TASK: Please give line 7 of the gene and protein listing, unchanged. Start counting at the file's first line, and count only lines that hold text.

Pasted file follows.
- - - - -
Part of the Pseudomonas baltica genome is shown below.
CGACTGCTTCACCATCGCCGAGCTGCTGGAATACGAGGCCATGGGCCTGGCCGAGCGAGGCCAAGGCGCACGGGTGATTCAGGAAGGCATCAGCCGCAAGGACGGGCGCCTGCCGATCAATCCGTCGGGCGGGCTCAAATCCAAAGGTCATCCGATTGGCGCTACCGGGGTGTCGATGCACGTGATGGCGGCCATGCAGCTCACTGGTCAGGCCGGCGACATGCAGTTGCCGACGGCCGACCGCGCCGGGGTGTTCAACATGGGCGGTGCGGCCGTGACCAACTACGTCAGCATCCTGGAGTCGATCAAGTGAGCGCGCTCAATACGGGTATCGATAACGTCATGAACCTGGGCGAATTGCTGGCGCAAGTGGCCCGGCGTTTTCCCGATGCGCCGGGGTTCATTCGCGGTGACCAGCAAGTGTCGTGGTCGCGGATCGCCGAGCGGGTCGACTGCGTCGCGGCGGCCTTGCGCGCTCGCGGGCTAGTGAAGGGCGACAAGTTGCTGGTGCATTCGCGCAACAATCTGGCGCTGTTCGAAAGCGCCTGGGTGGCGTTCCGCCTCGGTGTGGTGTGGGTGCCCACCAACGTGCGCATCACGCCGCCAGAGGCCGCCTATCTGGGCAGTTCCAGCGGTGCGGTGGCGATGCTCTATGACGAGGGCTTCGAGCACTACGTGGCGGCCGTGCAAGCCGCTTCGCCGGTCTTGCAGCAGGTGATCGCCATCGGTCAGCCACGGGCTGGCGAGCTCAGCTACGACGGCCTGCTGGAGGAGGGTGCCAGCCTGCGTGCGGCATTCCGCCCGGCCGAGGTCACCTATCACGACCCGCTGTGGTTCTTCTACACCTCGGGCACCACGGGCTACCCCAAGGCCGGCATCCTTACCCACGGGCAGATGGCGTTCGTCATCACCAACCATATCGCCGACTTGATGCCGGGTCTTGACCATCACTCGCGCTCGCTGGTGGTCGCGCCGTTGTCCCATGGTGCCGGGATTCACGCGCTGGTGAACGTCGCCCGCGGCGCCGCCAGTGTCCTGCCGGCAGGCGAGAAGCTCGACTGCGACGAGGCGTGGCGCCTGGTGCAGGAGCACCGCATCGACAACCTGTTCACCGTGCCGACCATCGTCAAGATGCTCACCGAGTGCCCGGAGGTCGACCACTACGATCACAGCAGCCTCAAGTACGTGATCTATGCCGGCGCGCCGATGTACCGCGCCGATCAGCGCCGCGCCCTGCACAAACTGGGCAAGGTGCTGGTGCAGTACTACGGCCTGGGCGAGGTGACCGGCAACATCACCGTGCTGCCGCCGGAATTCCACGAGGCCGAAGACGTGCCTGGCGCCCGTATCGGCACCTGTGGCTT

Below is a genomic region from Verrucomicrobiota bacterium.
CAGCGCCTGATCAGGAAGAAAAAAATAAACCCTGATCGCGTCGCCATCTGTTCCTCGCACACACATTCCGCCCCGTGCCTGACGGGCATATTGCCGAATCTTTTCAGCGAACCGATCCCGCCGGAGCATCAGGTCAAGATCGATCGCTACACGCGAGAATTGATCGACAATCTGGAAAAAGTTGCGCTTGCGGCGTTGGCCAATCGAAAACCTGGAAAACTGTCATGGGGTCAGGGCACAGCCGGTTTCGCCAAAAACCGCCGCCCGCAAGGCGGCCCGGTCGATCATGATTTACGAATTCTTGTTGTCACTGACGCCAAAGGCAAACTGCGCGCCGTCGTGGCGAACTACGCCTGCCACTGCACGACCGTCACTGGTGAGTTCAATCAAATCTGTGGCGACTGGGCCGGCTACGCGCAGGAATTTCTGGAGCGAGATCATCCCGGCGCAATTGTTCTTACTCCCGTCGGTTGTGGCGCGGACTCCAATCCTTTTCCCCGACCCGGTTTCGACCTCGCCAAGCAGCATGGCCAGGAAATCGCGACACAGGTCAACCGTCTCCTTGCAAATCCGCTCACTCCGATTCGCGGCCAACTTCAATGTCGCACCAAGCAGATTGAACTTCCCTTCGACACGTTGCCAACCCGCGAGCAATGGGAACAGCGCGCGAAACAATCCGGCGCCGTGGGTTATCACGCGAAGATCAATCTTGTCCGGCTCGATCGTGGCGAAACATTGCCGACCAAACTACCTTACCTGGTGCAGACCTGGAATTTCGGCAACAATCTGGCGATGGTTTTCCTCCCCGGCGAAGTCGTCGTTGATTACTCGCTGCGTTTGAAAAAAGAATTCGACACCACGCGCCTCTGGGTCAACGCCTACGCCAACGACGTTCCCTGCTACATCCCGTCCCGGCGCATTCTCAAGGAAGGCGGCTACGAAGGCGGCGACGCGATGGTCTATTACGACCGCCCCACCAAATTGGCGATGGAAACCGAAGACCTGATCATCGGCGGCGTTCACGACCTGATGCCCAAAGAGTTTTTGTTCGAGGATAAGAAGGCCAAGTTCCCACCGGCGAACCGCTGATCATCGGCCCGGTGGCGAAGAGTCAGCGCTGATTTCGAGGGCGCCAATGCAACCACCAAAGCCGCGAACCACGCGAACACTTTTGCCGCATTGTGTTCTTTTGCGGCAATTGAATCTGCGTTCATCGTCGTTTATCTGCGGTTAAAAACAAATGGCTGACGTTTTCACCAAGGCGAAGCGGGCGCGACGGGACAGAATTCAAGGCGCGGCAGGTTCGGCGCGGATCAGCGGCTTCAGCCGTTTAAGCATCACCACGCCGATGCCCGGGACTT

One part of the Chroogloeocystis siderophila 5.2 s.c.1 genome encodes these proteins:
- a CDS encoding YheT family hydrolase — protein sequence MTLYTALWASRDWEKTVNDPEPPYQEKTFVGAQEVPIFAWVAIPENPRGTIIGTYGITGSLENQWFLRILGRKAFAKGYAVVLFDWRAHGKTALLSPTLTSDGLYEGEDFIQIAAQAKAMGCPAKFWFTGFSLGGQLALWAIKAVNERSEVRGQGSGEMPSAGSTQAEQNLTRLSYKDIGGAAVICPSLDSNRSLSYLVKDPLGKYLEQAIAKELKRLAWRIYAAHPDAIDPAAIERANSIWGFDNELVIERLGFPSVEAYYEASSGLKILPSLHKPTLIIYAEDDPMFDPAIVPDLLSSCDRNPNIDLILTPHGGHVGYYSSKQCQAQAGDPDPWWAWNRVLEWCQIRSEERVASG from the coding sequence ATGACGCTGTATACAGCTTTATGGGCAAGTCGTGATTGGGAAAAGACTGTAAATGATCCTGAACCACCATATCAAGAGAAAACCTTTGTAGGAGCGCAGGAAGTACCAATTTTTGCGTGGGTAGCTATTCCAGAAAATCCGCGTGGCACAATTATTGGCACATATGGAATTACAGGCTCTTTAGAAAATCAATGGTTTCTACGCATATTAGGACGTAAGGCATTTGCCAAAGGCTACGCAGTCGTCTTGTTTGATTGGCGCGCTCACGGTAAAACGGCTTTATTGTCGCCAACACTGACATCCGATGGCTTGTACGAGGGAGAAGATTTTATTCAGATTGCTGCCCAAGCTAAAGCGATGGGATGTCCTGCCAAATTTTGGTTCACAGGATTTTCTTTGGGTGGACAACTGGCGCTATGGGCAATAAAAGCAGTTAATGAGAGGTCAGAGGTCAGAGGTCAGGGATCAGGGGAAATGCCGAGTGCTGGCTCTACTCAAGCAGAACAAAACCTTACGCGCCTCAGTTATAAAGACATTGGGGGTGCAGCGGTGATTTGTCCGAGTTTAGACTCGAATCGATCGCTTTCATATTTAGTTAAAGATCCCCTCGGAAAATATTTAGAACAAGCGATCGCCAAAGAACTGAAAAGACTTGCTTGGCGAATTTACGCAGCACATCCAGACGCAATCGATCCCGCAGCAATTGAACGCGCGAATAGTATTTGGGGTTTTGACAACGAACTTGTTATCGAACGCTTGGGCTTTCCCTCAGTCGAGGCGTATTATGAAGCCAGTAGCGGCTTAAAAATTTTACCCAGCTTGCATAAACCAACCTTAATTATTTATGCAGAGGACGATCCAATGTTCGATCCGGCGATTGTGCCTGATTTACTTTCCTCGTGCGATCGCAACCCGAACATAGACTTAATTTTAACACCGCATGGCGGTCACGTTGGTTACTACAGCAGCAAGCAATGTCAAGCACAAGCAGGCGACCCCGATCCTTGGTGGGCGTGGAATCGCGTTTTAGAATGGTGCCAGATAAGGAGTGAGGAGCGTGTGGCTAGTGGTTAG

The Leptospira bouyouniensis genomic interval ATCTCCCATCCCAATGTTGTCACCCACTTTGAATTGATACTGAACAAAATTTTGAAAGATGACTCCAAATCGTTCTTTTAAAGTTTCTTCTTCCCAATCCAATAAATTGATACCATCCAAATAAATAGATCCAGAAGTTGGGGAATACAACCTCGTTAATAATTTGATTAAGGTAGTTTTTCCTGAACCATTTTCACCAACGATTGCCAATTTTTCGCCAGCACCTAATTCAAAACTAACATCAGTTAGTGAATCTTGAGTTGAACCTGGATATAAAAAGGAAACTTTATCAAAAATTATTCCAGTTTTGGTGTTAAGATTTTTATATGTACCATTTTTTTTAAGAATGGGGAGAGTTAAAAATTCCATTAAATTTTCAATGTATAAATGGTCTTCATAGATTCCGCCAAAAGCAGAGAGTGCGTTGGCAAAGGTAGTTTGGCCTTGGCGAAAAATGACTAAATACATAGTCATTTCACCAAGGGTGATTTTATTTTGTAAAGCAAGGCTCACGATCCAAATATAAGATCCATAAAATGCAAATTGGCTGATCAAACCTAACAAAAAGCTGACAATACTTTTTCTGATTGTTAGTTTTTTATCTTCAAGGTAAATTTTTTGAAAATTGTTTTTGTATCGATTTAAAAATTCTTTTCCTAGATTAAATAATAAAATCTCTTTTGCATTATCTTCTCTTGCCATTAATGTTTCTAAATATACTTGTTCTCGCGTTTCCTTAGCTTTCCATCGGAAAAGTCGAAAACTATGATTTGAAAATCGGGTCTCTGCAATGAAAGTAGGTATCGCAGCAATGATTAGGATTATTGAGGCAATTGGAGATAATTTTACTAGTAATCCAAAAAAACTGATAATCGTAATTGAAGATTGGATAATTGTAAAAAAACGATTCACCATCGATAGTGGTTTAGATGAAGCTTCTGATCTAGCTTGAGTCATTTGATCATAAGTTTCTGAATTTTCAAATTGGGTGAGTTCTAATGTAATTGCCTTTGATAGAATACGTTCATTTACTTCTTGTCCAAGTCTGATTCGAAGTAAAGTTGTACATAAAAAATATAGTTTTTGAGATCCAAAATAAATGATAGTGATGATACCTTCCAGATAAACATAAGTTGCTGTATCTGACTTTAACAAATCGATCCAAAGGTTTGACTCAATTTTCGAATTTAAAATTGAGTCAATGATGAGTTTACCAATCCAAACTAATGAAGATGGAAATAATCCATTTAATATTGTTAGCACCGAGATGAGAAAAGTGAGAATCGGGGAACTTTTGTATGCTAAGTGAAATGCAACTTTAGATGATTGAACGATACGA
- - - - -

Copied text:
The Leptospira bouyouniensis genomic interval ATCTCCCATCCCAATGTTGTCACCCACTTTGAATTGATACTGAACAAAATTTTGAAAGATGACTCCAAATCGTTCTTTTAAAGTTTCTTCTTCCCAATCCAATAAATTGATACCATCCAAATAAATAGATCCAGAAGTTGGGGAATACAACCTCGTTAATAATTTGATTAAGGTAGTTTTTCCTGAACCATTTTCACCAACGATTGCCAATTTTTCGCCAGCACCTAATTCAAAACTAACATCAGTTAGTGAATCTTGAGTTGAACCTGGATATAAAAAGGAAACTTTATCAAAAATTATTCCAGTTTTGGTGTTAAGATTTTTATATGTACCATTTTTTTTAAGAATGGGGAGAGTTAAAAATTCCATTAAATTTTCAATGTATAAATGGTCTTCATAGATTCCGCCAAAAGCAGAGAGTGCGTTGGCAAAGGTAGTTTGGCCTTGGCGAAAAATGACTAAATACATAGTCATTTCACCAAGGGTGATTTTATTTTGTAAAGCAAGGCTCACGATCCAAATATAAGATCCATAAAATGCAAATTGGCTGATCAAACCTAACAAAAAGCTGACAATACTTTTTCTGATTGTTAGTTTTTTATCTTCAAGGTAAATTTTTTGAAAATTGTTTTTGTATCGATTTAAAAATTCTTTTCCTAGATTAAATAATAAAATCTCTTTTGCATTATCTTCTCTTGCCATTAATGTTTCTAAATATACTTGTTCTCGCGTTTCCTTAGCTTTCCATCGGAAAAGTCGAAAACTATGATTTGAAAATCGGGTCTCTGCAATGAAAGTAGGTATCGCAGCAATGATTAGGATTATTGAGGCAATTGGAGATAATTTTACTAGTAATCCAAAAAAACTGATAATCGTAATTGAAGATTGGATAATTGTAAAAAAACGATTCACCATCGATAGTGGTTTAGATGAAGCTTCTGATCTAGCTTGAGTCATTTGATCATAAGTTTCTGAATTTTCAAATTGGGTGAGTTCTAATGTAATTGCCTTTGATAGAATACGTTCATTTACTTCTTGTCCAAGTCTGATTCGAAGTAAAGTTGTACATAAAAAATATAGTTTTTGAGATCCAAAATAAATGATAGTGATGATACCTTCCAGATAAACATAAGTTGCTGTATCTGACTTTAACAAATCGATCCAAAGGTTTGACTCAATTTTCGAATTTAAAATTGAGTCAATGATGAGTTTACCAATCCAAACTAATGAAGATGGAAATAATCCATTTAATATTGTTAGCACCGAGATGAGAAAAGTGAGAATCGGGGAACTTTTGTATGCTAAGTGAAATGCAACTTTAGATGATTGAACGATACGA